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Accusations of Same-Sex Hanky-Panky Provoke Bigoted Response, Then Apology, From Florida's Anti-Gay Lt. Gov.

"[B]lack women that look like me don’t engage in relationships like that," said Lt. Gov. Jennifer Carroll. But her recent apology can't obscure a worldview shaped by stereotypes.

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These disparities and marginalizations are especially heightened for black women who are, or are perceived to be, queer, transgender or gender non-comforming. Black women who fall outside gender norms face routine police harassment, healthcare disparities, employment discrimination, and lack of access to the basic facilities and spaces where gender is stringently policed, like bathrooms.

At its worst, racial gender policing literally kills women of color who are perceived as not-quite-women or "really" men. Transgender women of color are at staggeringly high risk of serious or fatal anti-LGBT violence; all of the four American trans women who were murdered in April were black.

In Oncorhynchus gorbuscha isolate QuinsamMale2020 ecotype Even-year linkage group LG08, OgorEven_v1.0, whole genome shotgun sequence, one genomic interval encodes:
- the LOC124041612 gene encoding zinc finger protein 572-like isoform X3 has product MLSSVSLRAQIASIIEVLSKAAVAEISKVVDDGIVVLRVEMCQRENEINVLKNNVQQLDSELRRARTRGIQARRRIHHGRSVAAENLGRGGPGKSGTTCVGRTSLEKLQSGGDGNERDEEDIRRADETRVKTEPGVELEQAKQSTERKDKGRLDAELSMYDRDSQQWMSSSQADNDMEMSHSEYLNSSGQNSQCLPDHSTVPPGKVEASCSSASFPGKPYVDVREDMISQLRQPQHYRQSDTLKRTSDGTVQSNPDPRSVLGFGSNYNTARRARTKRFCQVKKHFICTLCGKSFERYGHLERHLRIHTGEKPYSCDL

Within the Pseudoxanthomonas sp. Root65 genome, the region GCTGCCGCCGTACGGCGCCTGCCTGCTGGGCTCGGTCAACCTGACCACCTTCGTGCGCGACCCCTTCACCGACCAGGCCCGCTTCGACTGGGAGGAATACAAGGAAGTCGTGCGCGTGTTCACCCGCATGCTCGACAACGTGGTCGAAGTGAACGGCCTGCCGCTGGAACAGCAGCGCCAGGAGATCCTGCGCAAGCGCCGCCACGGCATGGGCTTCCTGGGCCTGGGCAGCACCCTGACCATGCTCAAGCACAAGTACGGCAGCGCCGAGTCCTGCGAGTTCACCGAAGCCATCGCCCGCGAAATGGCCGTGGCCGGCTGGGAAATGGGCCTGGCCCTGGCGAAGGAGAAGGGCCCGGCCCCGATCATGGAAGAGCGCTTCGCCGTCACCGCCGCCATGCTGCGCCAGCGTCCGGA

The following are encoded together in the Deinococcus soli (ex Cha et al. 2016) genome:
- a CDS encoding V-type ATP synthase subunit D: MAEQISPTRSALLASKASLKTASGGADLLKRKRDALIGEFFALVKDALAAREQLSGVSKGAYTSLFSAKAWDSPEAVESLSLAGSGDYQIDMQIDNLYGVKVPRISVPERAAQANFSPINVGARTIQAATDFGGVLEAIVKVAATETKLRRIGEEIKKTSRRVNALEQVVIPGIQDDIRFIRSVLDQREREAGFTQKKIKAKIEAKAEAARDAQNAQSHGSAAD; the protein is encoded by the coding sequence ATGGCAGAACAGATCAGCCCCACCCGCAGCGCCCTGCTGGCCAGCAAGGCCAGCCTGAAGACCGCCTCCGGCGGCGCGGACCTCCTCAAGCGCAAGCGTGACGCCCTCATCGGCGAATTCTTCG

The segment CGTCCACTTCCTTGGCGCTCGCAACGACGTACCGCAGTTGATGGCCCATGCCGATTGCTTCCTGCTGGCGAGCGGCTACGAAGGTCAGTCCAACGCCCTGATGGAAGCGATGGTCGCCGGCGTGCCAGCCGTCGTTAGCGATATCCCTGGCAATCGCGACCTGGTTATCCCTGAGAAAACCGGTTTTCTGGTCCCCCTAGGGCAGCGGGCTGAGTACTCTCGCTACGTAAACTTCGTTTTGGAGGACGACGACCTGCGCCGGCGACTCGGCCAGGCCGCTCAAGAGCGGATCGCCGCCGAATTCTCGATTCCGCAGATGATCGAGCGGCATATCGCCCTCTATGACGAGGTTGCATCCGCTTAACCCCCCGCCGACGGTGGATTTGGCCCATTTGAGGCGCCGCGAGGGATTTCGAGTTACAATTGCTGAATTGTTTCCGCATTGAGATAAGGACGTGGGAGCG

It's not difficult to connect the dots when the same women who are excluded from "respectable" black woman status are subjected to systematic, disproportionate discrimination and violence. Perhaps the greatest tragedy in Jennifer Carroll's comment is that she clings to a veneer of respectability that unwittingly affirms the rights of others to scrutinize, undermine, ridicule, and ultimately do violence against both her gender and her race.

T.F. Charlton is the social media manager for Barnacle Studios and a Boston-based freelance writer. Her work has been featured in Racialicious, Global Comment and Dominion of New York. Follow her on twitter at @graceishuman.